Inguinal hernia repair is one of the most commonly performed general surgery operations. If hernias are asymptomatic or minimally symptomatic, it is reasonable to do a watchful waiting approach; however, patients need to understand the possible complications that could occur including incarceration, obstruction, and strangulation. The three main types of inguinal hernia include open tissue-based, open tension-free (mesh), and minimally invasive (laparoscopic or robotic, mesh tension-free). Minimally-invasive approaches include (transabdominal preperitoneal (TAPP) and TEP). The TEP procedure does not require entry into the peritoneal cavity, which can be advantageous in patients with prior surgery.1,3 Minimally-invasive repairs also have decreased rates of hematoma and seroma formation, as well as decreased postoperative pain, which allows patients to return to work and daily activities quicker compared to open operations leading to an overall improved quality of life.5,6 With the laparoscopic approach, there is improved visualization of all anatomical areas for hernia formation (indirect, direct, and femoral space) compared to that of an open technique.5 However, surgeons need to be aware of the triangle of doom and triangle of pain when performing a laparoscopic repair. The triangle of doom is where you can find the external iliac artery and vein, and the triangle of pain holds the lateral femoral cutaneous nerve, the femoral branch of the genitofemoral nerve, and the femoral nerve. It is critical to avoid fixation of the mesh to these areas as it can cause major vascular injuries or nerve injury that could result in chronic pain.4  Figure 1 depicts the anatomic relationship of these critical structures described above.

Figure 1. Laparoscopic anatomy of inguinal hernia depicting the indirect, direct, and femoral hernia spaces along with the triangle of doom and pain in relationship to the epigastric vessels, spermatic cord, and iliopubic tract.

The goal of treating inguinal hernias with surgery is to reduce the long-term risks of incarceration, obstruction, and strangulation. This is done by reduction of the contents within the hernia and reinforcement of the weakness within the abdominal wall. Laparoscopic approach allows for bilateral groin visualization while providing a tension-free repair and providing exposure to all sites of possible hernia defects (direct, indirect, and femoral).2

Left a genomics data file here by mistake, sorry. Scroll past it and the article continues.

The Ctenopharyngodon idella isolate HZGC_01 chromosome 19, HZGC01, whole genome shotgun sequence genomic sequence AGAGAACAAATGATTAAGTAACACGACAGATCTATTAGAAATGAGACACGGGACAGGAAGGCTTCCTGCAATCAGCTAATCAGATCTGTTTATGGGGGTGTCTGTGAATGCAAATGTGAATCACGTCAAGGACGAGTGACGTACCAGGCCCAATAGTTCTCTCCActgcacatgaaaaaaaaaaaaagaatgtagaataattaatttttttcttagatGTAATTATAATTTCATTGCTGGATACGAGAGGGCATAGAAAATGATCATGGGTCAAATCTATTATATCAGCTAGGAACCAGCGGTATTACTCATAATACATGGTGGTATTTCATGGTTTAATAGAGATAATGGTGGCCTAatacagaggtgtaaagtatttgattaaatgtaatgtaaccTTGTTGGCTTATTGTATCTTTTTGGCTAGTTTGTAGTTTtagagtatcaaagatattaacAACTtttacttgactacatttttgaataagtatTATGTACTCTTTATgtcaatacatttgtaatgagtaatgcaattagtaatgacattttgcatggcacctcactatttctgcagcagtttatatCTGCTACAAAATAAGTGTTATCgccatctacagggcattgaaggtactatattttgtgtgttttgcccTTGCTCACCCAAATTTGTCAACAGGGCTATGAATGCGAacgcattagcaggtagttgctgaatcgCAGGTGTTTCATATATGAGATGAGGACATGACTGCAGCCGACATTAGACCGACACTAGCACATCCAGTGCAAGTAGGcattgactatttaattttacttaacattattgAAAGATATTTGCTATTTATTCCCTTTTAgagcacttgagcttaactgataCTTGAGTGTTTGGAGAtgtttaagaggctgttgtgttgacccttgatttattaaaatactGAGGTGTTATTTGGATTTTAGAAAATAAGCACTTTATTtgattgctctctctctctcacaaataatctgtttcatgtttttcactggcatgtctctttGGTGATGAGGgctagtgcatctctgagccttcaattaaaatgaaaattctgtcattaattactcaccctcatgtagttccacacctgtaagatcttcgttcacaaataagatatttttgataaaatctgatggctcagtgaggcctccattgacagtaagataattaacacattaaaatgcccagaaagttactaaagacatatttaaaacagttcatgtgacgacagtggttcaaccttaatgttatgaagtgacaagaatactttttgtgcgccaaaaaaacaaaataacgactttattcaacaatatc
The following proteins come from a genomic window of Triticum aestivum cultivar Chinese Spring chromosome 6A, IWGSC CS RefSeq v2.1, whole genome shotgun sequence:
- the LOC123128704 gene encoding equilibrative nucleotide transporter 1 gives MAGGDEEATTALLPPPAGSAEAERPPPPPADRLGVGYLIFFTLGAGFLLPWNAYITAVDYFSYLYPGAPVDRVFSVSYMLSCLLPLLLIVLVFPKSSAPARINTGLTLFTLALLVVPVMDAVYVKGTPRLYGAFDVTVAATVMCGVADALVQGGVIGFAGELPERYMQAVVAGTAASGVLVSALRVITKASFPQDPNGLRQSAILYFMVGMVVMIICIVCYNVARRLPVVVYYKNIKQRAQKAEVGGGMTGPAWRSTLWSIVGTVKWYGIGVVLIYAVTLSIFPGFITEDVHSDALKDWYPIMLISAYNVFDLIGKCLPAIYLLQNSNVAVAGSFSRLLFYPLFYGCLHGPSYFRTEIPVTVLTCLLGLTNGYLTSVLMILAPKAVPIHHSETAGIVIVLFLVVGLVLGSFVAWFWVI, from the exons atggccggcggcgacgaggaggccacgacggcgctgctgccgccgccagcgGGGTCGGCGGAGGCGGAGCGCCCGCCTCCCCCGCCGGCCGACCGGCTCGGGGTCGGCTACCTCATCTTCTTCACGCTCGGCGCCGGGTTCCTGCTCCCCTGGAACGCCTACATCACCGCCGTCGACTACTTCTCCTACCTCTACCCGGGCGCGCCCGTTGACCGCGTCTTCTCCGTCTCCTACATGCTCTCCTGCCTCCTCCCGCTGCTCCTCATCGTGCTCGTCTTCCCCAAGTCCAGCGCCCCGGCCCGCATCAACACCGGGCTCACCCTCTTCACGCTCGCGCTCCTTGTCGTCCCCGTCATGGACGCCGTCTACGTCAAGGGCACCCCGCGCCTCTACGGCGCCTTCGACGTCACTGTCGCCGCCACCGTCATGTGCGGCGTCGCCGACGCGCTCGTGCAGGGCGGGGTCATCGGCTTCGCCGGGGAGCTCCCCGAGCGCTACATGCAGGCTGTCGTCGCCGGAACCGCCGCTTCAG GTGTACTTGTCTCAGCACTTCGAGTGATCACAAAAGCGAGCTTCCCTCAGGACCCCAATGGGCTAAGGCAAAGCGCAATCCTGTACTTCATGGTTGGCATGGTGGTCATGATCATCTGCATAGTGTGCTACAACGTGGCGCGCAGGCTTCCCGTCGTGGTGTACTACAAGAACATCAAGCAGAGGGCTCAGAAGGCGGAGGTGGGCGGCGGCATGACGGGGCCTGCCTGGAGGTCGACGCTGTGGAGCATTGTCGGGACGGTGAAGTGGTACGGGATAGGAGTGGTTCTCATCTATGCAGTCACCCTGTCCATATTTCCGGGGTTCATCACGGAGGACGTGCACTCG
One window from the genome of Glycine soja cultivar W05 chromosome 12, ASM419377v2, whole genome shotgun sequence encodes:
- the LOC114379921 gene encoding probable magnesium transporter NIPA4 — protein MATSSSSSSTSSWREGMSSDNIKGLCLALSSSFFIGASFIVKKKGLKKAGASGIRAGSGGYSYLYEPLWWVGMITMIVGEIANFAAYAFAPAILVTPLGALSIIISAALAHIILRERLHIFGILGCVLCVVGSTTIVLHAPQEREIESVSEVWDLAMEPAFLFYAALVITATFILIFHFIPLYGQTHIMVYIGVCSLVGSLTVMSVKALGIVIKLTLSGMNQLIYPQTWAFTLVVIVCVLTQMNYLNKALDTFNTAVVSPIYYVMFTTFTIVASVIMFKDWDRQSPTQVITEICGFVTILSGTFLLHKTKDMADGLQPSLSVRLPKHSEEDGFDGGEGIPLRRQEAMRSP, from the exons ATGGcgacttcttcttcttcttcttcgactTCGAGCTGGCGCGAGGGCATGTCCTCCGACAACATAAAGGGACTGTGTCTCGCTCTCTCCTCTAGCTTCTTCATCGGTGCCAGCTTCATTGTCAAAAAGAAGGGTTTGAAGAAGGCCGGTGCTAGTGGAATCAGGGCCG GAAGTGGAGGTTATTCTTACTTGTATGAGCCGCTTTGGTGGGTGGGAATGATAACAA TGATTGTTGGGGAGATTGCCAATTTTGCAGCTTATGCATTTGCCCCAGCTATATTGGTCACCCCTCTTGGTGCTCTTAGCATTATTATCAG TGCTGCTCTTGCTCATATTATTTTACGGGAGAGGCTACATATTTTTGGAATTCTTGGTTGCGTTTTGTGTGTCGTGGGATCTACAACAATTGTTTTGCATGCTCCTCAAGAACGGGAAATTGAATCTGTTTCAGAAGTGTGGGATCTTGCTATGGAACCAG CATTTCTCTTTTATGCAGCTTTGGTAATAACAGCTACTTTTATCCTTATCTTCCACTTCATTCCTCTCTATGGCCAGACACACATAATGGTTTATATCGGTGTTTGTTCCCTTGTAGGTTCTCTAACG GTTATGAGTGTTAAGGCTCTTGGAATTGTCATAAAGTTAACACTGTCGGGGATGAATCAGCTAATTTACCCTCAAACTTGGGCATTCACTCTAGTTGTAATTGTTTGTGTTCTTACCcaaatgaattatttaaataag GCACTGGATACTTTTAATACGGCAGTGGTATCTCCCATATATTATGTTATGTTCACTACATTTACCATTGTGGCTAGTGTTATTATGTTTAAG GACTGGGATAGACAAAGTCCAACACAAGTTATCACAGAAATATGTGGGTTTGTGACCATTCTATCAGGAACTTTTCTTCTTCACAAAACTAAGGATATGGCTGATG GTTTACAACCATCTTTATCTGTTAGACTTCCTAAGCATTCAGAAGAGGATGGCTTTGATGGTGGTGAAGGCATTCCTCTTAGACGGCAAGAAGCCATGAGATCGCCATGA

This procedure is done laparoscopically with the following equipment: 

  • Laparoscopic equipment including a 5-mm or 10-mm 30-degree camera
  • Two 5-mm trocars
  • Initial balloon dissector trocar to create preperitoneal space
  • Operating balloon trocar
  • Insufflation tubing
  • Two laparoscopic graspers  
  • Mesh of choice (synthetic or biologic): we used lightweight polypropylene (will need one for each side if doing a bilateral repair)
  • Fixation method of choice (tacks, glue, suture)
  • Sutures for fascia and skin closure (0 Vicryl and 4-0 Monocryl)

The decision to perform each surgical approach for an inguinal hernia repair is patient specific, as well as based on surgeon experience. Laparoscopic TEP repairs are generally indicated for bilateral hernias, recurrent hernias following open repair, or patients with prior intra-abdominal surgery. It is a technically challenging operation with a steep learning curve; however, it is a great tool to have as it allows exposure to all sites of potential groin hernias and avoids entry into the abdomen.2 The only absolute contraindication to laparoscopic TEP repairs is the inability to undergo general anesthesia due to significant cardiopulmonary disease.3

Nothing to disclose.

The patient referred to in this video article has given their informed consent to be filmed and is aware that information and images will be published online.


  1. Al Mahroos M, Vassiliou M. (2017). Laparoscopic Totally Extraperitoneal (TEP) Inguinal Hernia Repair. In: Hope W, Cobb W, Adrales G. (eds) Textbook of Hernia. Springer, Cham. doi:10.1007/978-3-319-43045-4_13.
  2. Chowbey P, Khullar R, Sharma A, Soni V, Baijal M. Totally extraperitoneal repair of inguinal hernia: Sir Ganga Ram Hospital technique. J Min Access Surg. 2006;2:160. doi:10.4103/0972-9941.27731.
    Ferzli, G., Iskandar, M., 2019. Laparoscopic totally extra-peritoneal (TEP) inguinal hernia repair. Ann. Laparosc. Endosc. Surg 4, 35–35. doi:10.21037/ales.2019.03.03.
  3. Hope WW, Pfeifer C. Laparoscopic Inguinal Hernia Repair. [Updated 2023 Jul 3]. In: StatPearls 
    [Internet]. Treasure Island (FL): StatPearls Publishing; 2023 Jan-. Available from:
  4. Phillips LaPinska M, Blatnik JA. 2018. Surgical principles in inguinal hernia repair: a comprehensive guide to anatomy and operative techniques. Springer, Cham.
  5. Shah MY, Raut P, Wilkinson TRV, Agrawal V. Surgical outcomes of laparoscopic total extraperitoneal (TEP) inguinal hernia repair compared with Lichtenstein tension-free open mesh inguinal hernia repair: a prospective randomized study. Medicine (Baltimore). 2022 Jul 1;101(26):e29746. doi:10.1097/MD.0000000000029746.

Cite this article

Grille VJ, Haluck RS. Laparoscopic totally extraperitoneal (TEP) left indirect inguinal hernia repair with mesh. J Med Insight. 2024;2024(447). doi:10.24296/jomi/447.

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Penn State Health Milton S. Hershey Medical Center

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Publication Date
Article ID447
Production ID0447